Thirty months after flaming out on the Republican primary campaign trail, Texas Gov. Rick Perry, whose aborted 2012 run logged a fifth-place finish in Iowa and a sixth-place showing in New Hampshire before being suspended, is suddenly enjoying a Beltway media resurgence. With the issue of America's border security and the influx of unaccompanied children generating headlines, Perry has been out front criticizing President Obama, and the governor's performance is earning raves.
"People love his ass" is what "one Republican operative close to Perry" told Buzzfeed (anonymously). On The McLaughlin Group this weekend, so many panelists sang Perry's praise ("shrewd," "winning," "absolutely terrific") that host John McLaughlin announced, "a star is born."
Time has been in full swoon mode lately, touting Perry as "swaggering," "handsome and folksy," and insisting he's "refreshed his message, retooled his workout routine and retrained his sights toward the national stage." Meanwhile CNN's Peter Hamby claimed Perry is "completely underrated" as a 2016 contender. Why? Because "other than Chris Christie, it's hard to think of another Republican candidate with the kind of charm and personal affability, and frankly just good political skills, that Rick Perry has."
Keep in mind, Perry recently compared gays to alcoholics (and then acknowledged he "stepped right in it"), and suggested that the Obama White House might somehow be "in on" the wave of immigrant refugees crossing the U.S. border. He also became something an punch line last week when this sourpuss photo of his meeting with Obama lit up Twitter:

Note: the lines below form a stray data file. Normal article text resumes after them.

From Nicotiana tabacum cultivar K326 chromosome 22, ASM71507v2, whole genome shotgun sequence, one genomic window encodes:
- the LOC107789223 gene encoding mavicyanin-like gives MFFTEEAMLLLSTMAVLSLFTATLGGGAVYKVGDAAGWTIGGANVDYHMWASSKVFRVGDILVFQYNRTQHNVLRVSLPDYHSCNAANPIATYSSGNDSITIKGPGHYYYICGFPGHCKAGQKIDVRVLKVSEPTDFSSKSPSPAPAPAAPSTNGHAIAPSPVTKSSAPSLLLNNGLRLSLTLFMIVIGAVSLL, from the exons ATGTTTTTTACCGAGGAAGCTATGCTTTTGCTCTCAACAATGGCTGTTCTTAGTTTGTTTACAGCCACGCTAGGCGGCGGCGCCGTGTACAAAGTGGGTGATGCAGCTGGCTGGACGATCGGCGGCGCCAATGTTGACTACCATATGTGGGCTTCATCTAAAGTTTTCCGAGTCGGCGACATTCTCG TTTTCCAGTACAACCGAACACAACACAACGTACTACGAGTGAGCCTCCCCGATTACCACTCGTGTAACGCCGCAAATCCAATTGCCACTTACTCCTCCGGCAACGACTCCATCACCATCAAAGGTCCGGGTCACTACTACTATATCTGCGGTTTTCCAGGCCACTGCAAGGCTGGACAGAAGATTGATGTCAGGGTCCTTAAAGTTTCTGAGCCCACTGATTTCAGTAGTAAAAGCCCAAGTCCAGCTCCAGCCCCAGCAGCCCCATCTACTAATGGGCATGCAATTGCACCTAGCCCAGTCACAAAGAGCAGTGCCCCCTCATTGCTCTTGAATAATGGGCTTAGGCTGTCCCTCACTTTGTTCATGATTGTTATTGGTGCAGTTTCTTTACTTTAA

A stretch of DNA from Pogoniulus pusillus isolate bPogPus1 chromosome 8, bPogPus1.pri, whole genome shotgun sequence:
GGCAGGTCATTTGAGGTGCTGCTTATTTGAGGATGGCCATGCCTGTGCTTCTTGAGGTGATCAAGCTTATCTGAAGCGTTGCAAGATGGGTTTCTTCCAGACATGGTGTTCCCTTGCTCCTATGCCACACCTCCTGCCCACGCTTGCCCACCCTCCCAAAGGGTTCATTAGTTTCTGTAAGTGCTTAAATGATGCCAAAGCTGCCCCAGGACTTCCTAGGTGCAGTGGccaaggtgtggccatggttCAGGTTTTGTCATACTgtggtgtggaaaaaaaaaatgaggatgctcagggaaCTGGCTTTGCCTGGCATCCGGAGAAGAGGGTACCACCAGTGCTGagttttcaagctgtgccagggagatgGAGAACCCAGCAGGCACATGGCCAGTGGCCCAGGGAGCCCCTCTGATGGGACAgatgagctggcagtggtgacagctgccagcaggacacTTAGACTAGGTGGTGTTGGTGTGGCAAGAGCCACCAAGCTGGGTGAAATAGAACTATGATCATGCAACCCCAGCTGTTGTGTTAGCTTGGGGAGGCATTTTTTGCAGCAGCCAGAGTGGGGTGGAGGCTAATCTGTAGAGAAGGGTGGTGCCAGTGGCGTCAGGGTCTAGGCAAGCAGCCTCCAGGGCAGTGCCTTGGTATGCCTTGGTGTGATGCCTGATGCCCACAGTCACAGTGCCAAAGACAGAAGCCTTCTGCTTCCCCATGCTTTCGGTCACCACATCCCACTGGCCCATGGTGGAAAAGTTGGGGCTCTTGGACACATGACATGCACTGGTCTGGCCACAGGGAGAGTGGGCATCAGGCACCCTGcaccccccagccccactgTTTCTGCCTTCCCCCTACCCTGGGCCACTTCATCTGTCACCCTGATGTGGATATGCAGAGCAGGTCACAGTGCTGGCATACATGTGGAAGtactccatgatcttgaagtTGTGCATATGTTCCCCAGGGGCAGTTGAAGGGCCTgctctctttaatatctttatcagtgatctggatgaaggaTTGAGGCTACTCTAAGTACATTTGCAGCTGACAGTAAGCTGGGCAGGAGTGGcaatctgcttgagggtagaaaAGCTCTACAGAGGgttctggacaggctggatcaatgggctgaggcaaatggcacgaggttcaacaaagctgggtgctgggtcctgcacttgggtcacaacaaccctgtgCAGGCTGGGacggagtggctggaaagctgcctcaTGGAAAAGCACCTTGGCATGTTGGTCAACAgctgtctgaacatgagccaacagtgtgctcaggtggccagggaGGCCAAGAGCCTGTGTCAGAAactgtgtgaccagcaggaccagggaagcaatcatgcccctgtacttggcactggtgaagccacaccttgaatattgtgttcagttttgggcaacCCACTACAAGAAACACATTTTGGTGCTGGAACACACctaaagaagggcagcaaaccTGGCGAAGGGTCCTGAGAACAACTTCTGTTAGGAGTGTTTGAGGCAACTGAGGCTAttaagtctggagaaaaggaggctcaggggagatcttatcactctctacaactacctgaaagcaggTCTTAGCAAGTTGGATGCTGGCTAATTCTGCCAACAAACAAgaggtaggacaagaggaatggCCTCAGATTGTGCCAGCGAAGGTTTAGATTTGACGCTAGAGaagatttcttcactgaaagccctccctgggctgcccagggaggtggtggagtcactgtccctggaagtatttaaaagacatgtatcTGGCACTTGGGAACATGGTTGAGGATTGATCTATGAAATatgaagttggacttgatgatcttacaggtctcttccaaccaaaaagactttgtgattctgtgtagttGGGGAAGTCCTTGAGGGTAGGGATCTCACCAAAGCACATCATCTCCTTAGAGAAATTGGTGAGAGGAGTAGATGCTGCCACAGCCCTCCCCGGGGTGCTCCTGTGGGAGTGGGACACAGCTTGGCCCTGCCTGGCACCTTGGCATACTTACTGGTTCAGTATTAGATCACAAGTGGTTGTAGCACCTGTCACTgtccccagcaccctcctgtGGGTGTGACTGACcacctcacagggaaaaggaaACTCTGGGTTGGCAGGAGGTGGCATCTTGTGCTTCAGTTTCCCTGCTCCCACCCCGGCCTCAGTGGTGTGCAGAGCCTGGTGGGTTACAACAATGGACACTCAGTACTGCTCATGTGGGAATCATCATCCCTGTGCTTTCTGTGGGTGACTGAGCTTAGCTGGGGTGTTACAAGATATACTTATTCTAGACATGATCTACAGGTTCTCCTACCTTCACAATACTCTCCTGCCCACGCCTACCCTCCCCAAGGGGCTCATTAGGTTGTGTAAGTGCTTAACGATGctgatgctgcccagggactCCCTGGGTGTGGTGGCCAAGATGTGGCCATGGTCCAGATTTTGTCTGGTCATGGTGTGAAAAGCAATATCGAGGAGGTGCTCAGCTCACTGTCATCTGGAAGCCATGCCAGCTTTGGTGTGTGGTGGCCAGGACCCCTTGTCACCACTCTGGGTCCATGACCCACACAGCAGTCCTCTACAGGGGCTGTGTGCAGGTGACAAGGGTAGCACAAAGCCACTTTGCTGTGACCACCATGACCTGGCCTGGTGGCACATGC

As for the issue of border security, Fox News' own Brit Hume noted on Sunday, Perry's demand that the National Guard be sent to patrol the border doesn't make much sense since, by law, Guardsmen aren't allowed to apprehend any of the refugee children coming into the country. (Children who are turning themselves over to Border Patrol agents.)
Apparently none of that matters when the press coalesces around a preferred narrative: Perry is hot and perfectly positioned for 2016. (He won the week!)
Perry's soft press shouldn't surprise close observers of the Beltway press corps. It's part of a larger media double standard where Republican campaign trail losers now routinely get treated like winners. (Think: John McCain, Sarah Palin, and Mitt Romney). The trend also extends to Republican policy failures, like the discredited architects of the U.S.'s invasion of Iraq, who have been welcomed back onto the airwaves to pontificate about Iraq, despite the fact they got almost everything wrong about the invasion eleven years ago.
And no, the same courtesy is not extended to Democrats. John Kerry did not camp out on the Sunday talk shows after losing to President Bush in 2004 and become a sort of permanent, television White House critic, the way McCain did after getting trounced by Obama in 2008.
But wait, Hillary Clinton lost in 2008 and she's treated as a serious contender, so why shouldn't Perry be? First, Clinton collected nearly 2,000 primary delegates during her run, whereas Perry earned exactly zero. Second, Clinton enjoys an enormous lead in Democratic nomination polling if she chooses to run. Perry barely even registers among GOP voters.
Last month the Texas Republican Party held a straw vote and among possible 2016 hopefuls, the Texas governor finished a distant fourth, among Texas Republicans. Outside of Texas, his support remains even thinner. A recent WMUR Granite State poll from New Hampshire had Perry winning a barely-there two percent of Republican support for the 2016 GOP primary.
How bad of a candidate was Perry during the 2012 push? Really, really bad. Not only did he suffer a famous brain freeze when he couldn't remember which three government agencies he boldly promised to dismantle if he became president ("oops"), but he also called Social Security a "Ponzi scheme" and dined with birther Donald Trump.